While the control of industrial process heaters has come a long way since excess oxygen in flue gases was first measured in the 1920s—at 15-minute intervals!—common industry practice still lags what’s now possible, according to Ryan McSherry, Yokogawa product manager for laser analyzers and gas chromatographs. Indeed, modern analyzer technology can dramatically increase the safety and control of the thousands of fired heaters in use across industry today, McSherry said to attendees of the Yokogawa Users Group conference this week in Orlando.
“The zirconia oxygen sensor and thick-film combustibles sensor are the baseline of what’s been done for the past 25 years,” noted Don Wyatt, director of business development for TechStar, a Houston-based specialist in process instrumentation and analytical systems. “There is now a step-change available that makes it so much better.”
Indeed, the Tunable Diode Laser Spectrometers (TDLS) that Wyatt referenced (and for which McSherry is responsible) cost more than traditional instrumentation. But a growing number of industry practitioners are finding that TDLS overcomes important limitations of the traditional approach, McSherry said, citing sections of relevant codes and standards from the National Fire Protection Association (NFPA) and American Petroleum Institutes (API) that give a nod to the advantages of laser spectroscopic technologies.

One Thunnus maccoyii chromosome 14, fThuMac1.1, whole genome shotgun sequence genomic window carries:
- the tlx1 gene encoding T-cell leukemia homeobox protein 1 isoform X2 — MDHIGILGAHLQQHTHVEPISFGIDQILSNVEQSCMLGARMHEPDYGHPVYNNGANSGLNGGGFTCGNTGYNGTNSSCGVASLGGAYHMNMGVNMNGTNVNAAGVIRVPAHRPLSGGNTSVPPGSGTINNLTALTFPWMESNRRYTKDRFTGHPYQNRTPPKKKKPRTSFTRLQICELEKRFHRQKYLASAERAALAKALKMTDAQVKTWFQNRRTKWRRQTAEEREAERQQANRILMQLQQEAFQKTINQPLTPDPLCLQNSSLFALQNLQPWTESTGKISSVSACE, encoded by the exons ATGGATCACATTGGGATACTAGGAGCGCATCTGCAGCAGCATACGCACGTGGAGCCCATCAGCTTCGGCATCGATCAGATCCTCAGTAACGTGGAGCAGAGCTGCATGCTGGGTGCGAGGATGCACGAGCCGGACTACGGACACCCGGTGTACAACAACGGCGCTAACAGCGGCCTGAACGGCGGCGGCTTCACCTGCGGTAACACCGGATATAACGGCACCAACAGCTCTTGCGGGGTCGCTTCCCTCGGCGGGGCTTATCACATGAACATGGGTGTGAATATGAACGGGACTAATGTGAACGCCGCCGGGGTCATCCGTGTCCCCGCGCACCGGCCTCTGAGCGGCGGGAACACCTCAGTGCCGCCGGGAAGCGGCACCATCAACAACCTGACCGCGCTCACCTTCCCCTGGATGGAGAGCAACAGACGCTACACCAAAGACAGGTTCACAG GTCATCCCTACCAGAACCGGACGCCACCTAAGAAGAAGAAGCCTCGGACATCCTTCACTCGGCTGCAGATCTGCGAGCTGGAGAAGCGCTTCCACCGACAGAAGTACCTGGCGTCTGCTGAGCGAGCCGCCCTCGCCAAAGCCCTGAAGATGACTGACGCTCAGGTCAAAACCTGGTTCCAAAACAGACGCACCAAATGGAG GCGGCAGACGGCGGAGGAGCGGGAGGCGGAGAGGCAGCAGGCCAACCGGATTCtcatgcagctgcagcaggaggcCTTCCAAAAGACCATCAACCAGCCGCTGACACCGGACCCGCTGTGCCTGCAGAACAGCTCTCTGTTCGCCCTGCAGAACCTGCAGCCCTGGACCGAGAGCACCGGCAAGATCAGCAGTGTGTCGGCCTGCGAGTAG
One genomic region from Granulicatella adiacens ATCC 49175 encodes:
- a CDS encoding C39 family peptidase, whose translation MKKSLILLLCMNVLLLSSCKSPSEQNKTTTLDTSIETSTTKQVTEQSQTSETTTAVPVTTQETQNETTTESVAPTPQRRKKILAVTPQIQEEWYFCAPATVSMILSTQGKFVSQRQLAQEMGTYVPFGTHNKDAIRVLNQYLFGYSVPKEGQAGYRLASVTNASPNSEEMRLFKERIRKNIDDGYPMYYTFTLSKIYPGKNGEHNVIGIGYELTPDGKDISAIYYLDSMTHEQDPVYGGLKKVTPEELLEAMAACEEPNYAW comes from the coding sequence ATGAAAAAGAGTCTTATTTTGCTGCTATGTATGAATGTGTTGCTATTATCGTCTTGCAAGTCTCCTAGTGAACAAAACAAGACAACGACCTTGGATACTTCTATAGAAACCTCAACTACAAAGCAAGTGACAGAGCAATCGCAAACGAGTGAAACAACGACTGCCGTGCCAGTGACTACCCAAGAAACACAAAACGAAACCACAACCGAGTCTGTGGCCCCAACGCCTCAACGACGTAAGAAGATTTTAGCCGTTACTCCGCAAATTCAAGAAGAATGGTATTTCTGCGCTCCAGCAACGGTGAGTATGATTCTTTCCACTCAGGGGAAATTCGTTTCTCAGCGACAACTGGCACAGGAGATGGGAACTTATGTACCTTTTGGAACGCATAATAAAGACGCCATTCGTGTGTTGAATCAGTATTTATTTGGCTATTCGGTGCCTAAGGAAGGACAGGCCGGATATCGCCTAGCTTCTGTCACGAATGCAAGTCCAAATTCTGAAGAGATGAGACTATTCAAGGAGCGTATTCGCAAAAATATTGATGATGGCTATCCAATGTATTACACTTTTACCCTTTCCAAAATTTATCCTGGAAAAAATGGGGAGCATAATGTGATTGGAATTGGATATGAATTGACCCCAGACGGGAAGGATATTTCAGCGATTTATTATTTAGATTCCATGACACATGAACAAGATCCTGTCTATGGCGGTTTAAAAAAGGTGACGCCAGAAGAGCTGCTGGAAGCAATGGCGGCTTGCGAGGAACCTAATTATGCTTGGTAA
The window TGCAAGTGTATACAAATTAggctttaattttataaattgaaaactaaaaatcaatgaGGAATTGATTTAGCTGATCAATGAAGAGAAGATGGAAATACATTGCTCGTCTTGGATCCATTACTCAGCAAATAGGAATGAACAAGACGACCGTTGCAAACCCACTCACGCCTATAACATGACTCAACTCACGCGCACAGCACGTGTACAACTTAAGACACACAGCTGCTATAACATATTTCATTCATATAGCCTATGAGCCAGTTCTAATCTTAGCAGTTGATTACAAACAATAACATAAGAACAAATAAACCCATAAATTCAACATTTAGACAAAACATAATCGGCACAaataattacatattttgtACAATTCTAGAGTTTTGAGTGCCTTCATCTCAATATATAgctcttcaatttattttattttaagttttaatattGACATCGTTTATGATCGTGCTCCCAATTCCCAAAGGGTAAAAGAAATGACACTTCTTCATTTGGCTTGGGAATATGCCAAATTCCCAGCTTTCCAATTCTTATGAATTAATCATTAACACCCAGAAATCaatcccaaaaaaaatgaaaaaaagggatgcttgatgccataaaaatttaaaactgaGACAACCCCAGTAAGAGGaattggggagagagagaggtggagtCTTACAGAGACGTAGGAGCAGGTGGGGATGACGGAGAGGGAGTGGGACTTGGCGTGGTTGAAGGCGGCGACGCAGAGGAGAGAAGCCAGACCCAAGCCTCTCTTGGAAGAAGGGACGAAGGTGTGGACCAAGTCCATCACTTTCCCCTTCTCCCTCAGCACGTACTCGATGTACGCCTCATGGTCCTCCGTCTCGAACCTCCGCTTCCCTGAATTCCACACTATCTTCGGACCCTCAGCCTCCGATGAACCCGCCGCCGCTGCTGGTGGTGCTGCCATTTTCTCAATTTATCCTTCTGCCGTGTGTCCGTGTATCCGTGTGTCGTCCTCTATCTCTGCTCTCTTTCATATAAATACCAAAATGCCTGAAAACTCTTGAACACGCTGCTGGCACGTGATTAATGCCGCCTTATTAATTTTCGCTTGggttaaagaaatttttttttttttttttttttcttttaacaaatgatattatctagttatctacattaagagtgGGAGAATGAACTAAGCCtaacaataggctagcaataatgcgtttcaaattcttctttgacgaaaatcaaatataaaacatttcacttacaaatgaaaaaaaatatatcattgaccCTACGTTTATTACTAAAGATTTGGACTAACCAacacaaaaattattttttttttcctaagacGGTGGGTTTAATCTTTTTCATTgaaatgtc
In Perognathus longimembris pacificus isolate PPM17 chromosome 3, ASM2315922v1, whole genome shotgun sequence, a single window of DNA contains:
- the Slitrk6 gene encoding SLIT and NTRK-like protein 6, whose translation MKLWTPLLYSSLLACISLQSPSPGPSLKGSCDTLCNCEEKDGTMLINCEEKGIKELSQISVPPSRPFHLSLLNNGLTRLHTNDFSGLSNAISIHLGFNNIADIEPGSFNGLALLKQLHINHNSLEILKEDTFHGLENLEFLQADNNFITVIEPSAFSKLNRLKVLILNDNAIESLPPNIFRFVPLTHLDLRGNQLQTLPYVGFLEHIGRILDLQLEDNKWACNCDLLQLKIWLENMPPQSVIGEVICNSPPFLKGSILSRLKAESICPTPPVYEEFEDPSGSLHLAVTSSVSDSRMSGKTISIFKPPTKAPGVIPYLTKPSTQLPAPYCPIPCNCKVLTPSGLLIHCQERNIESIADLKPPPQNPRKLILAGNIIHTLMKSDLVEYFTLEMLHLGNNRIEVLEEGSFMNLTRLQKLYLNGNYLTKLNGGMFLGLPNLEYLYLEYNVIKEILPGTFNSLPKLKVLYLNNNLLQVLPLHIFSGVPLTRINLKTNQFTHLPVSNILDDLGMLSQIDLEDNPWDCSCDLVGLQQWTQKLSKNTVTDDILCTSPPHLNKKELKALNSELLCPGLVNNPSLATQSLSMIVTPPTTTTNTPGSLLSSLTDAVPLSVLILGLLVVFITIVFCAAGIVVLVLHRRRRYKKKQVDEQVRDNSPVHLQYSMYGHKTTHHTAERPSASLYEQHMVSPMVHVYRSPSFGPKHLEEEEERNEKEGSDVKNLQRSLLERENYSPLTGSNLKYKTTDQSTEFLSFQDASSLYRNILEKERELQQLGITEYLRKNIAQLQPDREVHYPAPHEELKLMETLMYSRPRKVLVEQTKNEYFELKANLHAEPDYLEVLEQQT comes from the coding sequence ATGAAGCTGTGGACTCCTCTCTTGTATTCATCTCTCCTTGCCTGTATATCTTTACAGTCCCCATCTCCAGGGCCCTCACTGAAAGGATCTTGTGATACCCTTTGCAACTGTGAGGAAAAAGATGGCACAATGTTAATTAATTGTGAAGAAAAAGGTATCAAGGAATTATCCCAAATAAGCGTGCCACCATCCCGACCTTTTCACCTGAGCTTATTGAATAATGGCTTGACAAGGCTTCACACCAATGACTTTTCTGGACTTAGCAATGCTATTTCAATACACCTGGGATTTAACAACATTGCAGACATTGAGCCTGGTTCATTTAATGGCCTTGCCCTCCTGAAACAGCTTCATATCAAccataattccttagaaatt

By way of background, the accurate measurement of both oxygen and carbon monoxides and other combustibles in flue gas is important if excess oxygen is to be controlled at an optimal level in order to provide both high energy efficiency and complete fuel combustion. Run too rich, and end up with carbon monoxide and uncombusted fuel. Run too lean, and form nitrogen oxides. Further, the accurate measurement of carbon monoxide and other combustibles in off-gas is an important early indicator of fuel-rich conditions. Complicating matters even more are fuels that vary in BTU content—paired with volumetric fuel flow measurement devices—as well as sensor technologies that can mistake high combustibles for high excess oxygen then drive the system to flame-out. “Many of today’s heaters rely on pretty simplistic control for dynamics that are actually quite complex,” McSherry said.
But perhaps the most compelling argument against zirconia probes is that they must be heated to operate properly, effectively creating an in-process “spark plug” for any residual hydrocarbons. That means that the oxygen sensor is turned off during heater purging and start-up—just when visibility is most needed. Laser spectrometers aren’t heated, and provide selective, drift-free measurement of flue-gas components during all phases of operation. “Now I’m not blind anymore,” Wyatt said. “I’m able to make measurements at start up when I most need them.”
More information on how you can improve the energy efficiency, safety and compliance of your plant’s fired heaters is available in a comprehensive new Yokogawa e-book entitled “Combustion & Fired Heaters: An Analytical Approach to Improving Safety & Efficiency.” Download your free copy here.